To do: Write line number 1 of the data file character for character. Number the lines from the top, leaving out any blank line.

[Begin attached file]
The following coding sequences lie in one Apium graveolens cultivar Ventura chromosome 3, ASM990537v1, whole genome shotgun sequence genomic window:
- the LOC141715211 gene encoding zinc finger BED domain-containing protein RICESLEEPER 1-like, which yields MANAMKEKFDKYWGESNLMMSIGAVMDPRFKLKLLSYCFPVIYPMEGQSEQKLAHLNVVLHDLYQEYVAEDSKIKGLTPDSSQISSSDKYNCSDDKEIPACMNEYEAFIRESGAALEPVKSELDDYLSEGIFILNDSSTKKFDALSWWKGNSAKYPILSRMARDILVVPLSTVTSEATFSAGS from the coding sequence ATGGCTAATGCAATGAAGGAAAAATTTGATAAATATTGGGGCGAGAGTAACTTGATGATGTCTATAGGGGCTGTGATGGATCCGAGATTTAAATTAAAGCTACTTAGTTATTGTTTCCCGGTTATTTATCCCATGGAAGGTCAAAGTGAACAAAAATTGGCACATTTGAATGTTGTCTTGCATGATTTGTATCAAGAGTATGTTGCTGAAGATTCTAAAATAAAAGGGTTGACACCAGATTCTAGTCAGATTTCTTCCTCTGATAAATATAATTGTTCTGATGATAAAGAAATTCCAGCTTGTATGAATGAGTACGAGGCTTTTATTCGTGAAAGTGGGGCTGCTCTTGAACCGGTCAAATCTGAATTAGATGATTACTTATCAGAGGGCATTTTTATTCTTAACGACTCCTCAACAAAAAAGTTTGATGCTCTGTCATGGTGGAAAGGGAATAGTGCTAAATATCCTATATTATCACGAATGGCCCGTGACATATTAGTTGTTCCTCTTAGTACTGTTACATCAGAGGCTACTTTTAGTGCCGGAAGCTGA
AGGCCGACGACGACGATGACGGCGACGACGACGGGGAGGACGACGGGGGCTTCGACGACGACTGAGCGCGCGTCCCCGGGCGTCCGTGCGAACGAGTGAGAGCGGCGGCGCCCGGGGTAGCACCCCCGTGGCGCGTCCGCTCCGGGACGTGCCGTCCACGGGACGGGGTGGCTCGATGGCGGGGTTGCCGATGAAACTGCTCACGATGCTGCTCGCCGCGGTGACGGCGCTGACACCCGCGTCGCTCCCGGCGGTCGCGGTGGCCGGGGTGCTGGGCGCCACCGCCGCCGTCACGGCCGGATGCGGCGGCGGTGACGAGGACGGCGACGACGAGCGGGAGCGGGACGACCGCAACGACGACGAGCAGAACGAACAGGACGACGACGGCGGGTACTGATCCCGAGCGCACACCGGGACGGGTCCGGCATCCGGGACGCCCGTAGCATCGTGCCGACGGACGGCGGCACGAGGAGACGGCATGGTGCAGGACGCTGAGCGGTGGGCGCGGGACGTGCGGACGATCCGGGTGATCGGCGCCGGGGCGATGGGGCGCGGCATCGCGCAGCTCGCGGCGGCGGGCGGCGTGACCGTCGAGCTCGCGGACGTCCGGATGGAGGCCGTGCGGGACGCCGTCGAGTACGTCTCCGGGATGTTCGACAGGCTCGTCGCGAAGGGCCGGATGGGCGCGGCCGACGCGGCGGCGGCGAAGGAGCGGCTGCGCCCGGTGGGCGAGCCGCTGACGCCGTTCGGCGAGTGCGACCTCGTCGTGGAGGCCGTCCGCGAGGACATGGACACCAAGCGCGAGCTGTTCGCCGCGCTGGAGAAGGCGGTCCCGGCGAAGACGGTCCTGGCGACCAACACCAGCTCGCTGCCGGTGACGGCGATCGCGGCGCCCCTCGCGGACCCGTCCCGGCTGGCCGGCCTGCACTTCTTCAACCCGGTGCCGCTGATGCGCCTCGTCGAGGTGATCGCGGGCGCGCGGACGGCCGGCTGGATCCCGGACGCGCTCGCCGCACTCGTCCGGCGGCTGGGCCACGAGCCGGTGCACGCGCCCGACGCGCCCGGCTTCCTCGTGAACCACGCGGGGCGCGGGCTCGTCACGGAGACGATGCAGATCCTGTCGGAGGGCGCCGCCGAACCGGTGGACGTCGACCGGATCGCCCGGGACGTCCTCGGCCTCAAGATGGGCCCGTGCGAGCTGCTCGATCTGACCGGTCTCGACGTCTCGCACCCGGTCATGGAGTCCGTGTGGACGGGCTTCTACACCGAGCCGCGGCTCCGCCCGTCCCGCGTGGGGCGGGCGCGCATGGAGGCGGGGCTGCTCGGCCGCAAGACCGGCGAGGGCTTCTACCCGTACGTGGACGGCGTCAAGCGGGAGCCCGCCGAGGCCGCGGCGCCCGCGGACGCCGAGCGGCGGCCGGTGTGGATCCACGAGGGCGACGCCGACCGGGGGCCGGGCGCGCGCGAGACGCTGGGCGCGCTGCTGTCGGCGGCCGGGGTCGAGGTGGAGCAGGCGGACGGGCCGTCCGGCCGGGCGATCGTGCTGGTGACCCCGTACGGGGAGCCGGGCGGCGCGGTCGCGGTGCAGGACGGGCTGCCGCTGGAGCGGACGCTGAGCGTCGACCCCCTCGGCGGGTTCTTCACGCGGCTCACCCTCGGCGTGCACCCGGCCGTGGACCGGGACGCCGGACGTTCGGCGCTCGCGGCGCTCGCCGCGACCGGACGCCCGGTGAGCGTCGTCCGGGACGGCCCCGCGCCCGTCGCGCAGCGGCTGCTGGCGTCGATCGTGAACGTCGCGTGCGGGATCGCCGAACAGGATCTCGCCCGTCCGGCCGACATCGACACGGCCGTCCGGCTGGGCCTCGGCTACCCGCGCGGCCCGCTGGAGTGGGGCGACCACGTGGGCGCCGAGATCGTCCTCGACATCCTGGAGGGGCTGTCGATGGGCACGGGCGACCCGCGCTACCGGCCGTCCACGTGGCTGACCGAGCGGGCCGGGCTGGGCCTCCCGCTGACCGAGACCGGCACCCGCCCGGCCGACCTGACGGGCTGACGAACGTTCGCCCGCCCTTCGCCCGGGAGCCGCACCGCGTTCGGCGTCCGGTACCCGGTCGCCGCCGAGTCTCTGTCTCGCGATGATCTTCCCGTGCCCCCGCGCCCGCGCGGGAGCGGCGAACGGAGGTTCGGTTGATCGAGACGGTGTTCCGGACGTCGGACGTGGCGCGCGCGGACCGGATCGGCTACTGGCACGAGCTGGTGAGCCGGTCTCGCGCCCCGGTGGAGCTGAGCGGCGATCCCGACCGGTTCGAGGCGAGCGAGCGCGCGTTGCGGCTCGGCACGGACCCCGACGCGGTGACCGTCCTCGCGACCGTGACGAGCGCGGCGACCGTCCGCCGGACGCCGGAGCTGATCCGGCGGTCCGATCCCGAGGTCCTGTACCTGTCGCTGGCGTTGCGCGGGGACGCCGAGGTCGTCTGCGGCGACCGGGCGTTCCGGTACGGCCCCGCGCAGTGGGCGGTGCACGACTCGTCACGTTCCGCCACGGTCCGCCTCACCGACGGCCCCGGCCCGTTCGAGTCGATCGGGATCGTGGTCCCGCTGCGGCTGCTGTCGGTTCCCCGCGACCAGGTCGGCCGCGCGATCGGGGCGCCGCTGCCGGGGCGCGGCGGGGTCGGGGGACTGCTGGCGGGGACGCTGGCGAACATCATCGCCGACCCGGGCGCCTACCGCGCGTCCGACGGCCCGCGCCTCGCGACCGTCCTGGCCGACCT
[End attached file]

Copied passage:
The following coding sequences lie in one Apium graveolens cultivar Ventura chromosome 3, ASM990537v1, whole genome shotgun sequence genomic window: